This Saturday (3rd February) sees the regional AGM of Young Labour in London. Matt Rider of Swansea West CLP discusses the steps Young Labour needs to take in order to capitalise on the enthusiasm and energy of the Corbyn ‘youthquake’.
One decade on, the tidal wave of the 2008 financial crash has left a wake of political repercussions across the globe. The ruling class has failed to paper over the cracks that now run deep into the foundations of the global economy.
Britain, traditionally a bastion of stability, has quickly become one of the most unstable countries in Europe. The Brexit vote and the results of the 2017 general election have left the Establishment split and disorientated. The Tories are in a state of civil war; the Prime Minister, Theresa May, presides over a ‘weak and wobbly’ ramshackle government.
Millions of people have found inspiration in Jeremy Corbyn’s programme, and the political momentum has almost overnight swung behind the Labour Party. Labour members, along with swathes of new supporters, are filled with elation and confidence. The question has changed from if Corbyn could become the Prime Minister, to when he will.
Hammered by capitalism
The main demographic inspired into engaging with politics are young people. Many are doing so for the first time, now a real alternative had been presented to them.
Young people have been hammered hard by the crisis of capitalism. This generation is the first to face worse prospects than their parents.
Youth poverty has reached an all time high, with homelessness amongst young people reaching unprecedented levels. A lifetime of debt awaits university graduates. Many face the very real prospect of unemployment after leaving education. The thought of having a home to call one’s own is nothing more than a pipe dream for the majority of young people in society.
Corbyn’s election campaign was the first in living memory to raise these questions and attempt to provide answers. The Labour manifesto promised to scrap tuition fees, build homes, and end cuts to public services. The youth of Britain therefore felt a sense of ownership over this campaign, and unsurprisingly grasped firmly onto it with both hands.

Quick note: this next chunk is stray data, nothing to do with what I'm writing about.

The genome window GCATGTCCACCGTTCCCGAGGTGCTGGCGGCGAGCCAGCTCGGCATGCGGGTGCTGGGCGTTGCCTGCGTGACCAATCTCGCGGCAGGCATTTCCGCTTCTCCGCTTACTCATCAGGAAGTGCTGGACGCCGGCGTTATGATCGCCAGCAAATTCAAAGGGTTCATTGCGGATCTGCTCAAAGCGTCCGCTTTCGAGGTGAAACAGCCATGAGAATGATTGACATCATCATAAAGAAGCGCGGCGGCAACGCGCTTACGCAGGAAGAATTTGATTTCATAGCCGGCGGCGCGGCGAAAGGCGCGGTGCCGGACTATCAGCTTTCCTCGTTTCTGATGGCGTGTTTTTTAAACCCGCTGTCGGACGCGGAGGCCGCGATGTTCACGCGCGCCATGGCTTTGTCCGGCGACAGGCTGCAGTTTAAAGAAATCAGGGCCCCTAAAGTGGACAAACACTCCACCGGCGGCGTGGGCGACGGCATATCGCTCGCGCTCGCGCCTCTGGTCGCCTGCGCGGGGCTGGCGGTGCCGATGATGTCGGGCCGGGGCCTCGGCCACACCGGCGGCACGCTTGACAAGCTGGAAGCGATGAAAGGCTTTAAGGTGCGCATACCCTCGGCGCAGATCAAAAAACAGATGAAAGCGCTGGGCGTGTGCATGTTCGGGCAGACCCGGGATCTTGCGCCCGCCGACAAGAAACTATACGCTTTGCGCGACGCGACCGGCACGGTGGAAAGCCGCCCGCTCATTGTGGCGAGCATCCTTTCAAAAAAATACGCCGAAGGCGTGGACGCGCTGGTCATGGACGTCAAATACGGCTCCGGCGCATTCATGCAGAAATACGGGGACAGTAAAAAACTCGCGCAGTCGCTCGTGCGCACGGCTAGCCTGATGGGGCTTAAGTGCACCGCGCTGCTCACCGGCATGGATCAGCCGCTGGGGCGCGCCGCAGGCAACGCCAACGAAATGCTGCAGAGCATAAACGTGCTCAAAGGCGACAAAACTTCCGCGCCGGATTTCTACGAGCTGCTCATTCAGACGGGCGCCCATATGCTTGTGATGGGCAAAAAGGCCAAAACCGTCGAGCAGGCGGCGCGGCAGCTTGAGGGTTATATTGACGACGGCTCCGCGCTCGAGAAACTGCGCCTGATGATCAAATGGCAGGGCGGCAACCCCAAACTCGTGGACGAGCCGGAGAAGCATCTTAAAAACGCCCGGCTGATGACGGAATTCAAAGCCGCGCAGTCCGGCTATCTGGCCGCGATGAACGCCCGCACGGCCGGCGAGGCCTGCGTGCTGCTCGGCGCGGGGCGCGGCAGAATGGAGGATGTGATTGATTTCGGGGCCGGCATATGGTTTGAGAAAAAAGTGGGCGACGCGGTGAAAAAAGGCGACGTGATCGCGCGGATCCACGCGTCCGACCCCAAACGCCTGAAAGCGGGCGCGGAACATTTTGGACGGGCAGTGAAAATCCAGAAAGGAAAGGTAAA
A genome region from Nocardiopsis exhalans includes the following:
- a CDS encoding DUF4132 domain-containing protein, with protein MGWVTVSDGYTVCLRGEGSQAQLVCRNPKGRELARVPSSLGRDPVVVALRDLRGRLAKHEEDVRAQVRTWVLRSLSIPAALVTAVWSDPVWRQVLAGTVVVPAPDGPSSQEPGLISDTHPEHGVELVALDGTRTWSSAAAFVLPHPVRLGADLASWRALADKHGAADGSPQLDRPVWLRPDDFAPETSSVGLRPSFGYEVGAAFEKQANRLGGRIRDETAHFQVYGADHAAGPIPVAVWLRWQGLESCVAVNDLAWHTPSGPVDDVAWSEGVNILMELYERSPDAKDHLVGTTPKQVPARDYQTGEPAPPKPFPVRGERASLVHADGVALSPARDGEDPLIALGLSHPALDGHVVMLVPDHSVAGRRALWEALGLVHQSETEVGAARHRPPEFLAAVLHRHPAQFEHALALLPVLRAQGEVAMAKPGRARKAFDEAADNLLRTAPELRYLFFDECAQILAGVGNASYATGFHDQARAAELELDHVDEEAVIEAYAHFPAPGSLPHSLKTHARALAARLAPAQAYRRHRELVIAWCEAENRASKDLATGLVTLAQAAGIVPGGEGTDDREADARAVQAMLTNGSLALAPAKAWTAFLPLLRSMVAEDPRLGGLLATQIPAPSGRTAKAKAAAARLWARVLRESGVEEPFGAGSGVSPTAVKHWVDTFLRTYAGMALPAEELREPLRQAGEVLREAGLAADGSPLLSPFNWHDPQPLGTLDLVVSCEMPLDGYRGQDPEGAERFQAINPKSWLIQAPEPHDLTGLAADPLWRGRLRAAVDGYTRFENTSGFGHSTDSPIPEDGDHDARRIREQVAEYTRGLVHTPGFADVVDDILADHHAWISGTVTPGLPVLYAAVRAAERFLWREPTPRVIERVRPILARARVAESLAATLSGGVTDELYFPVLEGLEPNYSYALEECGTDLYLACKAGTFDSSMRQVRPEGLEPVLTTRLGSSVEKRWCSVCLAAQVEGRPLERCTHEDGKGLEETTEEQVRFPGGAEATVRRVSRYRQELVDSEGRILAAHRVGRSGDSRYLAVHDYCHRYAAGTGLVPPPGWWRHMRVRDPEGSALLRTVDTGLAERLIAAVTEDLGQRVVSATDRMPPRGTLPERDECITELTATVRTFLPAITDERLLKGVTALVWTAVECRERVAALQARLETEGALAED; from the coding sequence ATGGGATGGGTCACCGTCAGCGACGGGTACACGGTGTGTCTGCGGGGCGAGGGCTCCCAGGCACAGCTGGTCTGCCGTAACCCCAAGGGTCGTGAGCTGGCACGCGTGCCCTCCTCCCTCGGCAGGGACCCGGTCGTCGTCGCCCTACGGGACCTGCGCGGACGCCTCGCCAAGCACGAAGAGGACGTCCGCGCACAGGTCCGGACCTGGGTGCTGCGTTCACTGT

Alienation vs inspiration
In general, however, the Labour Party has failed to consolidate this energy into organised activism. Young people have become involved through social media and mass rallies, but not necessarily in real life at meetings, in campaigns, and on the doorstep.
The blame for this lies in no small part at the feet of Young Labour. It hardly has any of its own political autonomy, and is treated by the Labour Party machine as being little more than a bloc of foot soldiers.
As a result, it has tended to attract the more careerist elements of the labour movement – those who are seeking a safe job in politics and see Young Labour as a launchpad into Westminster and local government. Internal debate, meanwhile, is largely limited to squabbles and power struggles between cliques. This is extremely alienating and impenetrable for newly inspired youth.
Educate! Agitate! Organise!
Young people want to engage in politics because of big political issues and ideas. Our generation have spent our entire lives suffering at the hand of capitalism and see no way out on the basis of this system. We are questioning the very fabric of our society. Why are we oppressed and exploited? Where does this oppression and exploitation come from? And, most importantly, how can we put an end to it?
Young Labour must cut through the inward-looking bureaucratic cliquiness by turning outwards and discussing the dominant questions of our time. It must raise its sights and debate these issues in order to become the powerful force that it should – and could – be.
By providing a bold socialist programme, Young Labour could be a lightning rod for angry and passionate youth and students, taking the lead on campaigns around the issues which matter to them: housing, education, healthcare, and jobs.
Recent history provides a shining example of this. In the 1970s and 80s, the Labour Party Young Socialists (Labour’s former youth wing) brought huge numbers of young people into the Party by providing a socialist answer on the vital questions of the time. It was a powerful campaigning force, linking up with the wider labour movement and working class.
By returning to these principles, Young Labour can mobilise thousands of young people and once again become a focal point for those who want to get rid of this oppressive and exploitative capitalist system.